Film Review: Ali’s Wedding (2017)

Seeing our own stories on screen is always reassuring. There’s a sense that someone is listening, but also that our own people are ‘making it’ in the storytelling business. Ali’s Wedding is not only a solid romantic comedy in its own right; it is a wonderful example of Australian story telling at large, and that of Australian minorities more specifically.

The film starts with the statement that this, unfortunately, is a true story. Excellent, a bit of misfortune is even better.  Ali (Osamah Sami) advises that his life has been marked by the telling of certain lies.  A couple of good ones, then a few whoppers.  The early lies, told by Ali’s father (Don Hany), enable Ali’s parents move from torture and imminent death in their homeland, to a new life in Australia.  It is in their new home, where Ali has spent most of his life, where he starts to tell his own lies and struggles to keep up with the web he is spinning.Ali's Wedding poster

Ali is a likeable and charming kid, who is studying like crazy in the hopes of getting into medicine. This is the goal shared by all the parents for their children in the close knit Muslim-Australian community, and Ali does not want to let his father down.  His father is the local cleric and a pillar of the community.  Ali does not have the smarts to get in to the prestigious university, but lies in an effort to make his father proud and save face with his peers.  He keeps up the charade, even attending classes.  Meanwhile, the beautiful and charismatic Dianne (Helana Sawires) has caught his eye.  She is smarter than all the boys put together, but her father is reluctant to let her attend uni, lest she be subjected to the course Aussies who will comprise her classmates.  Ali comes to the rescue, convincing her dad she should be allowed to attend, and attempting to woo her in the process.  When Ali inadvertently winds up engaged to another woman, more lies are told and he digs himself even deeper.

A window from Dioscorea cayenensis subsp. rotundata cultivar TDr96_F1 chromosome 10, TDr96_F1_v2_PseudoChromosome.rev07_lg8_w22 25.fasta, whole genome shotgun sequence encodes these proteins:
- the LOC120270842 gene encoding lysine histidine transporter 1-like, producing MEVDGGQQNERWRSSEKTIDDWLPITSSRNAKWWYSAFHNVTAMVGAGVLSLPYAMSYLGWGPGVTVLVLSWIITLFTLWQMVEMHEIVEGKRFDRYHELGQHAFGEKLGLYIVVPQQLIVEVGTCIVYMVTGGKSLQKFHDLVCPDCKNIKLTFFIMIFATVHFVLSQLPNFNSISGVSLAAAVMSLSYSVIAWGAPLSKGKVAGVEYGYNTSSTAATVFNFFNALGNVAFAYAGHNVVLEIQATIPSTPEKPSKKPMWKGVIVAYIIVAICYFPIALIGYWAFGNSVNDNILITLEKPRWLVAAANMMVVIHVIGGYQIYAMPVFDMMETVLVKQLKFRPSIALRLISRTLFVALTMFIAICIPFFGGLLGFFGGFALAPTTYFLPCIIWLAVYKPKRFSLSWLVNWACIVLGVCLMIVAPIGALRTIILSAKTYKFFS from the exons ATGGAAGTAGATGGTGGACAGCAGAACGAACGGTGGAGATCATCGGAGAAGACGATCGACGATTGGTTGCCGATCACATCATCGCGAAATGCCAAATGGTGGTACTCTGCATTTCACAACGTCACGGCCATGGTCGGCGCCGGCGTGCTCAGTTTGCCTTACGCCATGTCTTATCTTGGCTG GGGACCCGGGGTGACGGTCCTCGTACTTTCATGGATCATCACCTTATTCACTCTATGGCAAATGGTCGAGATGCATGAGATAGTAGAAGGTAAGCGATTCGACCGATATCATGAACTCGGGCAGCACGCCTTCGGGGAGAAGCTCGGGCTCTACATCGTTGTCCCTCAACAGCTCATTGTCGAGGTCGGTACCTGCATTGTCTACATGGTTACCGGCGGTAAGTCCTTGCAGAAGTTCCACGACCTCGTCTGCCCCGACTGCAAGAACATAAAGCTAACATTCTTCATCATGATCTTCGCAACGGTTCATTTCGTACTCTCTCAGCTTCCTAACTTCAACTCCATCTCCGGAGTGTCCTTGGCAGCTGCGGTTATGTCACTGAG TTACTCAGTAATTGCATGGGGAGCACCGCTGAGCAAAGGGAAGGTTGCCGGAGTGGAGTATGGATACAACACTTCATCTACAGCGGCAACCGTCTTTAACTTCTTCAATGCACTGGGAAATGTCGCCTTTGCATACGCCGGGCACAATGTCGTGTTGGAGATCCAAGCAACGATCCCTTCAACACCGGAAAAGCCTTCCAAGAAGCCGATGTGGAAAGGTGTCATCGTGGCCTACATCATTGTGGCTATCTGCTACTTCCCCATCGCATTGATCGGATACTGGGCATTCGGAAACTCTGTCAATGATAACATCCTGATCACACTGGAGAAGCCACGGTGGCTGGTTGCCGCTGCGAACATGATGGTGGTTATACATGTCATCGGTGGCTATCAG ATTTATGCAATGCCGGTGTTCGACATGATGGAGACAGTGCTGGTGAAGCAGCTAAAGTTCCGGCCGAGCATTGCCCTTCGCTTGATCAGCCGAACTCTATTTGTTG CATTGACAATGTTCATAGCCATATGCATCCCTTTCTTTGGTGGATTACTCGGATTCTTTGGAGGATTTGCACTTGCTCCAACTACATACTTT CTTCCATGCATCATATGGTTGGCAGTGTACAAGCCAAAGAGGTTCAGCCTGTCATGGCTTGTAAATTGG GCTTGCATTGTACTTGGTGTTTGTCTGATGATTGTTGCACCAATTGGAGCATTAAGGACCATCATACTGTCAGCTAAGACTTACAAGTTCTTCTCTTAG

The screenplay is tight. Osamah Sami co-writes as well as stars, and Andrew Knight lends his screenwriting hand and his experience shows.  Director Jeffrey Walker is clearly one to watch, coming a long way from playing Bronson in Round the Twist.  His experience directing the likes of Jack Irish, Rake and Modern Family has paid off, Ali’s Wedding is a real accomplishment for the production team. It’s certainly a case of Aussies making it good.

Ali’s Wedding is a gorgeous film; it is warm and funny, while remaining tender and keeping any judgement at bay. Visually, the color palette reflects the mood – warm, clear, and undeniably Australian.  And this film is Australian, and celebrates a band of our community who don’t normally get much air time.  It’s refreshing and reassuring.

Ali’s Wedding is in cinemas from 31st August through Madman Films.

4 blergs
4 blergs

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